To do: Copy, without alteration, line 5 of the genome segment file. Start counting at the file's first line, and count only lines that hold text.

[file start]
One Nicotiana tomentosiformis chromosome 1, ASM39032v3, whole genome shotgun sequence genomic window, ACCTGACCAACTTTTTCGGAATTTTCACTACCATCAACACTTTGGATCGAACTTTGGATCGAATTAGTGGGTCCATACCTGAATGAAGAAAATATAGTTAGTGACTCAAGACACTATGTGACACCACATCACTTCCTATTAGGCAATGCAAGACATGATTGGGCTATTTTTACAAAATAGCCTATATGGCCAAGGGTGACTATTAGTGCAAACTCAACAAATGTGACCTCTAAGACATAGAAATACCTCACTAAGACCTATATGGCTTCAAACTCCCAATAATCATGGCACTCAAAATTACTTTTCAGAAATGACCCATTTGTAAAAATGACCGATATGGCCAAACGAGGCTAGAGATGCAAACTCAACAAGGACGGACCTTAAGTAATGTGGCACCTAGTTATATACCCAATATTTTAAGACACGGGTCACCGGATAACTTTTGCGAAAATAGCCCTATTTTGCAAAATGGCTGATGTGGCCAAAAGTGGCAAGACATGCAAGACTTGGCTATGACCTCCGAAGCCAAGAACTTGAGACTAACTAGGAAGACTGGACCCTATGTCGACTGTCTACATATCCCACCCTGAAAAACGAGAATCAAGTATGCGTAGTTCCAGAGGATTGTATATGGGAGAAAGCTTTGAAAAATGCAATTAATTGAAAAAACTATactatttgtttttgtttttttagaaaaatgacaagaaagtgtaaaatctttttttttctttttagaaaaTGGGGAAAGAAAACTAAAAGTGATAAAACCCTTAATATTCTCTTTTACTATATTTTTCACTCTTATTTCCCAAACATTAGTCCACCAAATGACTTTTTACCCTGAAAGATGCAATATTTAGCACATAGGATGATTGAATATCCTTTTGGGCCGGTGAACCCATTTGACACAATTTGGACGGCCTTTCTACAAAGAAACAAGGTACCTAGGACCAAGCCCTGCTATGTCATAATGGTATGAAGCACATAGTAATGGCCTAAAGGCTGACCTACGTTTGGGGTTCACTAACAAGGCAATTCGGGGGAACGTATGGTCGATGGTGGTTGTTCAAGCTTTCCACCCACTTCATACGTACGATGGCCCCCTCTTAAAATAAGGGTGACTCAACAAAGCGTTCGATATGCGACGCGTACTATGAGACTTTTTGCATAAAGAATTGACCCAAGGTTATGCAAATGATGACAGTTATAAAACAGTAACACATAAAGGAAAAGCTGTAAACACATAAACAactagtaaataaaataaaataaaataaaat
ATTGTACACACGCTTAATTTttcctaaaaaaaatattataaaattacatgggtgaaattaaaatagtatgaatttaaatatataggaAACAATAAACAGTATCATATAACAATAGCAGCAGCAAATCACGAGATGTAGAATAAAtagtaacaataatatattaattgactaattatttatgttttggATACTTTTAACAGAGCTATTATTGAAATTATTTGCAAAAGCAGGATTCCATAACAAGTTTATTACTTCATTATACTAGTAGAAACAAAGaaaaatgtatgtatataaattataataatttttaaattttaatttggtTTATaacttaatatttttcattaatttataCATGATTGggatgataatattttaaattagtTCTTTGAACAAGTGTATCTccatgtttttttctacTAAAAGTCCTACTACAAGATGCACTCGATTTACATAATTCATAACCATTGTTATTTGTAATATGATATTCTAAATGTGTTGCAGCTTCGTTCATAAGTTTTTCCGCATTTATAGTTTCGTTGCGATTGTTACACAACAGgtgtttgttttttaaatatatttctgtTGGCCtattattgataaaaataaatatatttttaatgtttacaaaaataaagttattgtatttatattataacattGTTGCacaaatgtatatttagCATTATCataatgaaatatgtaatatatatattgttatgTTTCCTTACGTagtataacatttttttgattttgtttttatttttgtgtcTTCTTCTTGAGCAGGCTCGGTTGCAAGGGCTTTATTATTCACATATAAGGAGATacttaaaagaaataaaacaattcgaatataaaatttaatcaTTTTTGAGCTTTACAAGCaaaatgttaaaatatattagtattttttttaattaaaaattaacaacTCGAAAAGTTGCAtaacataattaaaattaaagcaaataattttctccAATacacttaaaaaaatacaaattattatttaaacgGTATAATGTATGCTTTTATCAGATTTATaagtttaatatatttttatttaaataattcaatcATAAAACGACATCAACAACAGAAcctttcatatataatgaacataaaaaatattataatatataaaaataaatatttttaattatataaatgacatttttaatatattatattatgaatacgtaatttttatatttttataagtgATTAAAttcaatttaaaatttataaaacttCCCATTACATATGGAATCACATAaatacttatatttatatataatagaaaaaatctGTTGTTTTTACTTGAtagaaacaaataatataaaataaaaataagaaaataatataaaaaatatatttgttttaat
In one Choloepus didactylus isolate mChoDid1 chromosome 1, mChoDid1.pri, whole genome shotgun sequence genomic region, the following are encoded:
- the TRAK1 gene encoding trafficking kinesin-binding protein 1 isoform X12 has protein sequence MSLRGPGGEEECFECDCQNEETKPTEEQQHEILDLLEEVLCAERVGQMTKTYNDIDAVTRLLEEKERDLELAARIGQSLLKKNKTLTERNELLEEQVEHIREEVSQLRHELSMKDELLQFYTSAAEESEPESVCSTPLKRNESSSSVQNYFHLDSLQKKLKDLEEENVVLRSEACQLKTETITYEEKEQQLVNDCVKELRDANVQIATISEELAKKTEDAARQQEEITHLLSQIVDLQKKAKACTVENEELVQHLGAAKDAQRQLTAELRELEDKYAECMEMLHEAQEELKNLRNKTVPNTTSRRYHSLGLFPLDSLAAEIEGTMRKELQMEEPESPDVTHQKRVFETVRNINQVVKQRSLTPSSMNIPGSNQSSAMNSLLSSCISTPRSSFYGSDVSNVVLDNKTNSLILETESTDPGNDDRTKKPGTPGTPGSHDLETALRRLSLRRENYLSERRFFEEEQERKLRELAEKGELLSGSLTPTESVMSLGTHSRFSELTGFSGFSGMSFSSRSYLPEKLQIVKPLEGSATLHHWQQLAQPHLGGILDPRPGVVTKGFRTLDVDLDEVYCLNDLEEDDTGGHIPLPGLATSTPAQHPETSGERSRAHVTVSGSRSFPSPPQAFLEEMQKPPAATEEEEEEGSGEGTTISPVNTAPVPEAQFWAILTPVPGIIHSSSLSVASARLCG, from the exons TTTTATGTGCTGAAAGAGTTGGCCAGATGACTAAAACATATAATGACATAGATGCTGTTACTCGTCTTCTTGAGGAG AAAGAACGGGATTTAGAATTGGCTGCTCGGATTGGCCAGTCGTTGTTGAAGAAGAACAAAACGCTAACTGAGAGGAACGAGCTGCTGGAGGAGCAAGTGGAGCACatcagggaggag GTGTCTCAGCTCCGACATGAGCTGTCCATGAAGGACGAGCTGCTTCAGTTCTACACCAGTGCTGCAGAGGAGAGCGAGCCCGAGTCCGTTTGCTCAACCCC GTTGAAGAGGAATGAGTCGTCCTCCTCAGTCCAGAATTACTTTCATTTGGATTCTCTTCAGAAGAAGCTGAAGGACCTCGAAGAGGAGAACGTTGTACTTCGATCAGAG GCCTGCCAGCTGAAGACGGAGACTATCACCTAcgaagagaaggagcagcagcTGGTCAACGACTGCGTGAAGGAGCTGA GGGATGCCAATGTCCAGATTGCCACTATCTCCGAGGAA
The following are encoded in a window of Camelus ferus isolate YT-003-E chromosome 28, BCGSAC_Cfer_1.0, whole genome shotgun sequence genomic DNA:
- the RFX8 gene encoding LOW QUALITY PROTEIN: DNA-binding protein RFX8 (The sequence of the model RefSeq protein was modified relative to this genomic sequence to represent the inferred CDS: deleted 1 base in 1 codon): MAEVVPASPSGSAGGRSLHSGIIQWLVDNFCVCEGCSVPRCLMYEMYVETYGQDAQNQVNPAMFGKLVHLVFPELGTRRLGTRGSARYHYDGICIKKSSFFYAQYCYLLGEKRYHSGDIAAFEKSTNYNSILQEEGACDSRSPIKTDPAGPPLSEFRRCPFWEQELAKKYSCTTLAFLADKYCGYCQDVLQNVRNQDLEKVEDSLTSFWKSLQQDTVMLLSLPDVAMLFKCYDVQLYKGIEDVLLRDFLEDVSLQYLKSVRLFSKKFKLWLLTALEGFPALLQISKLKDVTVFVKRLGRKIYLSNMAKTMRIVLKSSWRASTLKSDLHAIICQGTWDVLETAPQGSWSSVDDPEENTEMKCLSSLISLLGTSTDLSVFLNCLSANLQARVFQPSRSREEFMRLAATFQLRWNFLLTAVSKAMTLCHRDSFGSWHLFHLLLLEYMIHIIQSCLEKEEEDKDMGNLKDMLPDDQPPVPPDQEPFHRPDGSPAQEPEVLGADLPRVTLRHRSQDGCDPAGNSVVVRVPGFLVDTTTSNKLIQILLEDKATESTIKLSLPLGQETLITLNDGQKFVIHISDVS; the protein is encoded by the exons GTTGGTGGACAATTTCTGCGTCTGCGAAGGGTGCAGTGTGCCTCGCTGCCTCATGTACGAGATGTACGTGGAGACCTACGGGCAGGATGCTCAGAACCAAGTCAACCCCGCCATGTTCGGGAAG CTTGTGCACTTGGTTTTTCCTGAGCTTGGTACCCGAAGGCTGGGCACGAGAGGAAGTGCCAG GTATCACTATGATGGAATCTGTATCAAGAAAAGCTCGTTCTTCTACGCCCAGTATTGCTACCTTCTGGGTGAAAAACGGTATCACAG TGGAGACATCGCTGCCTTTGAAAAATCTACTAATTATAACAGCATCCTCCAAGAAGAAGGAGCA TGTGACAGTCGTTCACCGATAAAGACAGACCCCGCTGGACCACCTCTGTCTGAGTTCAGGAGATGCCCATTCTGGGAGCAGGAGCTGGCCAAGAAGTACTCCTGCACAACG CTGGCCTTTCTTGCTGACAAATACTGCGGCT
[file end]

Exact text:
The following are encoded in a window of Camelus ferus isolate YT-003-E chromosome 28, BCGSAC_Cfer_1.0, whole genome shotgun sequence genomic DNA: